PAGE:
In this article, we are going to look at Marvin Gaye’s mental health issues, drug addiction, child abuse, attempted suicide, and murder.
Gaye Killed by his father
If someone truly wanted to break it down, Marvin Gaye could be labeled the ideal artist. He was not only a talented pianist and drummer, but he also had an angelic voice that wooed the ladies and made the guys aspire to be like him. Plus, by turning out a slew of successes, from “I Heard It Through the Grapevine” to “What’s Going On” to “Sexual Healing.” Gaye was able to satisfy the executives at his longtime record label, Motown. He did, however, make a point of addressing some of the world’s problems in his writing, demonstrating that he wasn’t solely motivated by money or chart positions.
Gaye’s father, Marvin Gay Sr., shot and killed him on April 1, 1984, only one day before his 45th birthday, at the same mansion that Gaye had previously turned over to his parents in Los Angeles, California. Those old enough may recall where they were when they received the news that the famed musician had been shot, while those who were not born yet or were too young to remember will have learned about the occurrence from television and news articles.
But what did Marvin Gaye go through in his final year of life, before that fatal father-son quarrel and before Gay Sr. took away one of the world’s most beloved singers? Let’s just say the last 12 months were anything but uneventful.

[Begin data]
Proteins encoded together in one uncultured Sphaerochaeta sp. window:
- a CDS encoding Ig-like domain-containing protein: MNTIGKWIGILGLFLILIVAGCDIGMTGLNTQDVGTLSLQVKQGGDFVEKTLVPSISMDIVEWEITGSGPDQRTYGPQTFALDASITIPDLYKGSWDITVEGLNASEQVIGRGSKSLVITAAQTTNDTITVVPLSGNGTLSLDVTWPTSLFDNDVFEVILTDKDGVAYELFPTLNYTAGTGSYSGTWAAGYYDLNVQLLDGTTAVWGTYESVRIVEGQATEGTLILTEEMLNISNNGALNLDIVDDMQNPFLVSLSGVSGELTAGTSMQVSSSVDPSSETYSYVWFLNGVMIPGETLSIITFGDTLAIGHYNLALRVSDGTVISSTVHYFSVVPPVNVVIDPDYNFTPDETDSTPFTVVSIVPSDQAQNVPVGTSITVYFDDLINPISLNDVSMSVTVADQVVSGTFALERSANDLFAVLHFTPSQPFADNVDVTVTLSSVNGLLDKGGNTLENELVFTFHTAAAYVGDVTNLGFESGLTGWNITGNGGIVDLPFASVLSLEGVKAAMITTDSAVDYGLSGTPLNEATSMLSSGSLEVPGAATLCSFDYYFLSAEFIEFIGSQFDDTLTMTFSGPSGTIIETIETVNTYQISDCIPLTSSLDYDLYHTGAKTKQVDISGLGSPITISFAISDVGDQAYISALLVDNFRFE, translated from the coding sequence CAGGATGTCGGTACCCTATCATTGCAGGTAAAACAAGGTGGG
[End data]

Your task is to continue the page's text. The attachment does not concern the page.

Gaye’s Performance at Motown
On May 16, 1983, when Michael Jackson introduced the moonwalk to millions of people on the TV special “Motown 25: Yesterday, Today, and Forever,” it seemed like everyone was standing on their tippy-toes, then pressing down on their heels to slide backward, just like the gloved one did. Many people raved about Gaye’s emotional performance at the now-classic televised event, but there was another great artist who got a lot of people buzzing while they moonwalked.
Gaye, dressed in white blazer and tan slacks, began by giving a music history lesson, touching the piano keys while naming some of the great performers of the past. He then went into his beloved single, “What’s Going On,” and while it wasn’t his final performance before his terrible death, it might be regarded as a sort of farewell, as people seemed to be discussing it right up until his death. Some would argue that between Gaye’s verbal intro and singing “What’s Going On,” he not only demonstrated his mastery of the piano but also an insight into his emotional state, as his words seemed to have a sadness to them.
Gaye’s “Motown 25” performance, in any case, has gone down in television history and is strongly associated with his final years.
Years of chart-topping commercial success
It’s difficult for a well-known performer to have success and maintain their popularity across decades, yet Marvin Gaye did it. However, as technology progressed and new concepts were born by newer musicians, the sound of R&B altered — and people stopped buying their CDs like they used to. Between 1977’s “Got to Give It Up (Pt. 1)” and 1983’s “Sexual Healing,” Gaye didn’t have a solo song on the Billboard charts.